Senator Brownback, what do you think about the position overall that the White House is in now that this nomination has been withdrawn?
Sen. BROWNBACK: I think they're in a better position now. This was a nominee that was put forward that the president knew very well but the rest of the country did not. It was a nominee that didn't have a paper trail, and that seemed to be one of the great assets, and yet what we were asking for, certainly what I'm asking for in the Senate, is exactly to have a paper trail because this is gonna be arguably the swing vote on the Supreme Court. We don't know that for certain, but it looks like it will be. I think it's a strong move by the White House. We'll have to reset, reboot the situation, and I think we'll be able to go forward.
INSKEEP: Are you saying you want to make sure that people know what they're voting on, even on hot-button issues like abortion where candidates in recent years have been at pains not to say exactly what they believe?
Sen. BROWNBACK: Well, I think we should know. Certainly knew on Ruth Bader Ginsburg. She was general counsel to the ACLU when she was nominated, or had been. There's no question really but where she would rule on the court, and yet she was competent, a well-regarded lawyer and she was confirmed. I don't see any problem with nominating somebody of a conservative stature, well-regarded and that that person should be able to get confirmed.
INSKEEP: To your knowledge, have senators of either party been consulted in recent days about possible replacement nominees that might be seen as more acceptable?
Sen. BROWNBACK: Not to my knowledge.
INSKEEP: If someone came and asked you, I imagine you'd have a list.
Sen. BROWNBACK: There'd be a list of 10, 15 people. It's a pretty well-known list. It's been talked about now for several months of different people, whether it was Priscilla Owens or Edith Jones. Janice Rogers Brown has recently cleared through the court. There have been a number that have cleared through within the past year that a lot of people would look at and say this would be a fine nominee for the Supreme Court.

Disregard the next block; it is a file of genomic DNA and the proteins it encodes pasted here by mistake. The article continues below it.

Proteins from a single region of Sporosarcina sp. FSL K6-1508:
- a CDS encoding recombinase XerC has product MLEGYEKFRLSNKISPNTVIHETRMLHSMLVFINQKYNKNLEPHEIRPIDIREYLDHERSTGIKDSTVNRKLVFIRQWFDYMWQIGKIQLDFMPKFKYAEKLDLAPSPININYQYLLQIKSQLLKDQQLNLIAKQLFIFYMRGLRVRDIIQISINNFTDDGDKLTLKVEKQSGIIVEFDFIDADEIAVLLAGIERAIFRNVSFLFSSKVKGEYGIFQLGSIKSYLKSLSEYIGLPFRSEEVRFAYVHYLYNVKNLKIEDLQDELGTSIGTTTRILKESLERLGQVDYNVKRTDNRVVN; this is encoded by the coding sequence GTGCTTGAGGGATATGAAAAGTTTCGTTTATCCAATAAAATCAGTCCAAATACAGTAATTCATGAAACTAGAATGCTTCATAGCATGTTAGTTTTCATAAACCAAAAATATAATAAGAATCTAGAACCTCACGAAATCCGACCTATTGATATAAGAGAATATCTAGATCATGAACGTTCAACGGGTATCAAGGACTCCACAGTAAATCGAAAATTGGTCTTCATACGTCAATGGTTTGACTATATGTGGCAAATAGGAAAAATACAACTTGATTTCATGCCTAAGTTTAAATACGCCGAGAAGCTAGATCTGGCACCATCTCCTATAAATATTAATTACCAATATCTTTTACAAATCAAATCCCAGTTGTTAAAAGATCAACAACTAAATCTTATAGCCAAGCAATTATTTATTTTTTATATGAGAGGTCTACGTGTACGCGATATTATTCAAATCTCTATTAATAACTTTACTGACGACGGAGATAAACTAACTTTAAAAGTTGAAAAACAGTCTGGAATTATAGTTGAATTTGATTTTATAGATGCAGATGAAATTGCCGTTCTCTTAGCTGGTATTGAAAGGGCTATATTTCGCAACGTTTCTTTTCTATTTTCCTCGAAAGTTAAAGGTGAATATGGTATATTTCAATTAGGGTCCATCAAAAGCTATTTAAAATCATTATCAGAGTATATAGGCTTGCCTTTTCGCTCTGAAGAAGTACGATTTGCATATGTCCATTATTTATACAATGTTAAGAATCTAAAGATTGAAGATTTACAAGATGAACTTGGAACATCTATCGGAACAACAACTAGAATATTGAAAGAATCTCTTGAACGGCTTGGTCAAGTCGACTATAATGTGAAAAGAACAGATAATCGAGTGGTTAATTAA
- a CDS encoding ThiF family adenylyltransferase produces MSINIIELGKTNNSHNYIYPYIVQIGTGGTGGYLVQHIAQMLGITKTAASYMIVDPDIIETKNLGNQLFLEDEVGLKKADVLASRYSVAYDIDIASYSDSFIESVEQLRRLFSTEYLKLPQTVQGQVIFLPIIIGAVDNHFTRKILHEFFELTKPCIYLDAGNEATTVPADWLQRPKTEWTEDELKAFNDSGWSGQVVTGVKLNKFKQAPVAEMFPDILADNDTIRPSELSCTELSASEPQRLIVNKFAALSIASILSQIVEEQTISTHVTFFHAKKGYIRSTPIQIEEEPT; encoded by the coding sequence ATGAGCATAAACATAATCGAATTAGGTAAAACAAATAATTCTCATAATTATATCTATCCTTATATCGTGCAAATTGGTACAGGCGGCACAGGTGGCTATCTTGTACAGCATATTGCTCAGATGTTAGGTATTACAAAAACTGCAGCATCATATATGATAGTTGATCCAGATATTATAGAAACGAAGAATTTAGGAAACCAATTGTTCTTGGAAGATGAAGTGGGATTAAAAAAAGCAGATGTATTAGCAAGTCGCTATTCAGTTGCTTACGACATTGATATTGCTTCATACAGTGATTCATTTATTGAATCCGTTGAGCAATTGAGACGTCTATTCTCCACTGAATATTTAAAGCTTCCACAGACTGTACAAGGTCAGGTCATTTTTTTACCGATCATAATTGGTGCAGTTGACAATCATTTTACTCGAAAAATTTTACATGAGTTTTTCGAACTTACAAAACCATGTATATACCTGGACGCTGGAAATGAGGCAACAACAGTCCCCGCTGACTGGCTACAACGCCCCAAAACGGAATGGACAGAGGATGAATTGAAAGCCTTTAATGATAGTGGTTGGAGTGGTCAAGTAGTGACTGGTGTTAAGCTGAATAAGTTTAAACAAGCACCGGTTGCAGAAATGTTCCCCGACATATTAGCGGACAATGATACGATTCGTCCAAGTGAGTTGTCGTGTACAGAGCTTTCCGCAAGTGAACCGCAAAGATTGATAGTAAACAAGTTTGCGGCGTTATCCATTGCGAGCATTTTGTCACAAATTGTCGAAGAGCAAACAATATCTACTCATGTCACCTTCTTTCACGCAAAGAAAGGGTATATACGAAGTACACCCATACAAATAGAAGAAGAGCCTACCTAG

INSKEEP: Very interesting that you mentioned those names, Senator Brownback, because when you talk about people like Priscilla Owens, you're talking about people who, if they were nominated, would be expected to provoke a much greater fight with Democrats than some previous nominations have inspired. Do you think that would be a good thing?
Sen. BROWNBACK: Well, why can Ruth Bader Ginsburg get through on a large bipartisan vote, having been the general counsel for the ACLU, and yet you cannot nominate an openly conservative person for the bench? I really think this is a discussion that we should have with the country. Why do you need stealth? Why is there a litmus test if you're pro-life, but there isn't if you're on the other side?
INSKEEP: And, Senator Brownback, briefly, how much damage has been done to the Republican Party by the debate over the last several weeks over the nomination of Miers?
Sen. BROWNBACK: I don't think there's been damage. If anything, it's probably strengthened the party to show it's not a one-person party. It is a party of ideas and ideals and people are willing to fight for those. I think that shows strength, not weakness.
INSKEEP: Was it important at this moment for some conservatives to show that it wasn't a one-person party, that the White House itself, alone, was not in charge?
Sen. BROWNBACK: I don't know that that was important at this moment, but this position is important. So many people have worked so long to get a president in place, a US Senate in place to put forward a more conservative court, so this position in and of itself was of great importance to many people across the country.
INSKEEP: Senator Brownback, always good to talk to you.
Sen. BROWNBACK: Thank you.
INSKEEP: Thanks very much.
That's Senator Sam Brownback, Republican of Kansas, speaking with us today after Harriet Miers announced that she is withdrawing her nomination for the United States Supreme Court.
This is NPR News.